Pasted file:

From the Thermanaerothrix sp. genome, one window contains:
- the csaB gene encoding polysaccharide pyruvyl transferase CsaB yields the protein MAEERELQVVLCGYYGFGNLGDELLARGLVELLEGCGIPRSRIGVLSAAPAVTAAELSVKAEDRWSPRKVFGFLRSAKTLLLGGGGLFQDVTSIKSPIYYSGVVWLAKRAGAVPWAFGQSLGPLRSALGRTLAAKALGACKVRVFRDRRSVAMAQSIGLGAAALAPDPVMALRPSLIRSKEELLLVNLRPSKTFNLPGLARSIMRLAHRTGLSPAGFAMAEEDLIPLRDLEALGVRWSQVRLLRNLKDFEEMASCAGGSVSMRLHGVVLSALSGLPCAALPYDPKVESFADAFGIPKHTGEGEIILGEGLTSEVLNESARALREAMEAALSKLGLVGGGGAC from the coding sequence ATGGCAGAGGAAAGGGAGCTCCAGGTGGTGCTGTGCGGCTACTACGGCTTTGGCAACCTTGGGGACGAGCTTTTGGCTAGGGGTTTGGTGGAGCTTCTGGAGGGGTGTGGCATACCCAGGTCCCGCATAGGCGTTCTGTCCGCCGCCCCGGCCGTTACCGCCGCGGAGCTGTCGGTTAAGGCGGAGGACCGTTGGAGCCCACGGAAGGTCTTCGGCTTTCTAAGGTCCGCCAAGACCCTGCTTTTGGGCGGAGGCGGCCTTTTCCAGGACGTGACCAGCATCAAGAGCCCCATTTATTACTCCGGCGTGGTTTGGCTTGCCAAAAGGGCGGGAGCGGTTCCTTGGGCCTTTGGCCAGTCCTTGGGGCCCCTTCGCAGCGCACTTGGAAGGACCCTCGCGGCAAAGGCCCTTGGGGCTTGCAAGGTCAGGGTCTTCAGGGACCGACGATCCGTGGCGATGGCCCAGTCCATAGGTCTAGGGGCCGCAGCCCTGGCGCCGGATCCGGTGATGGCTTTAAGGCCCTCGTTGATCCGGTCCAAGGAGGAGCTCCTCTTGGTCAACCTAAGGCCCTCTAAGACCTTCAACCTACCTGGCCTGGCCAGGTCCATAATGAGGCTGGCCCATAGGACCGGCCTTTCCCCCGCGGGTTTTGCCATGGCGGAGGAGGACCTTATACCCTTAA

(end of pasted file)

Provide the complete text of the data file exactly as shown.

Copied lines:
From the Thermanaerothrix sp. genome, one window contains:
- the csaB gene encoding polysaccharide pyruvyl transferase CsaB yields the protein MAEERELQVVLCGYYGFGNLGDELLARGLVELLEGCGIPRSRIGVLSAAPAVTAAELSVKAEDRWSPRKVFGFLRSAKTLLLGGGGLFQDVTSIKSPIYYSGVVWLAKRAGAVPWAFGQSLGPLRSALGRTLAAKALGACKVRVFRDRRSVAMAQSIGLGAAALAPDPVMALRPSLIRSKEELLLVNLRPSKTFNLPGLARSIMRLAHRTGLSPAGFAMAEEDLIPLRDLEALGVRWSQVRLLRNLKDFEEMASCAGGSVSMRLHGVVLSALSGLPCAALPYDPKVESFADAFGIPKHTGEGEIILGEGLTSEVLNESARALREAMEAALSKLGLVGGGGAC from the coding sequence ATGGCAGAGGAAAGGGAGCTCCAGGTGGTGCTGTGCGGCTACTACGGCTTTGGCAACCTTGGGGACGAGCTTTTGGCTAGGGGTTTGGTGGAGCTTCTGGAGGGGTGTGGCATACCCAGGTCCCGCATAGGCGTTCTGTCCGCCGCCCCGGCCGTTACCGCCGCGGAGCTGTCGGTTAAGGCGGAGGACCGTTGGAGCCCACGGAAGGTCTTCGGCTTTCTAAGGTCCGCCAAGACCCTGCTTTTGGGCGGAGGCGGCCTTTTCCAGGACGTGACCAGCATCAAGAGCCCCATTTATTACTCCGGCGTGGTTTGGCTTGCCAAAAGGGCGGGAGCGGTTCCTTGGGCCTTTGGCCAGTCCTTGGGGCCCCTTCGCAGCGCACTTGGAAGGACCCTCGCGGCAAAGGCCCTTGGGGCTTGCAAGGTCAGGGTCTTCAGGGACCGACGATCCGTGGCGATGGCCCAGTCCATAGGTCTAGGGGCCGCAGCCCTGGCGCCGGATCCGGTGATGGCTTTAAGGCCCTCGTTGATCCGGTCCAAGGAGGAGCTCCTCTTGGTCAACCTAAGGCCCTCTAAGACCTTCAACCTACCTGGCCTGGCCAGGTCCATAATGAGGCTGGCCCATAGGACCGGCCTTTCCCCCGCGGGTTTTGCCATGGCGGAGGAGGACCTTATACCCTTAA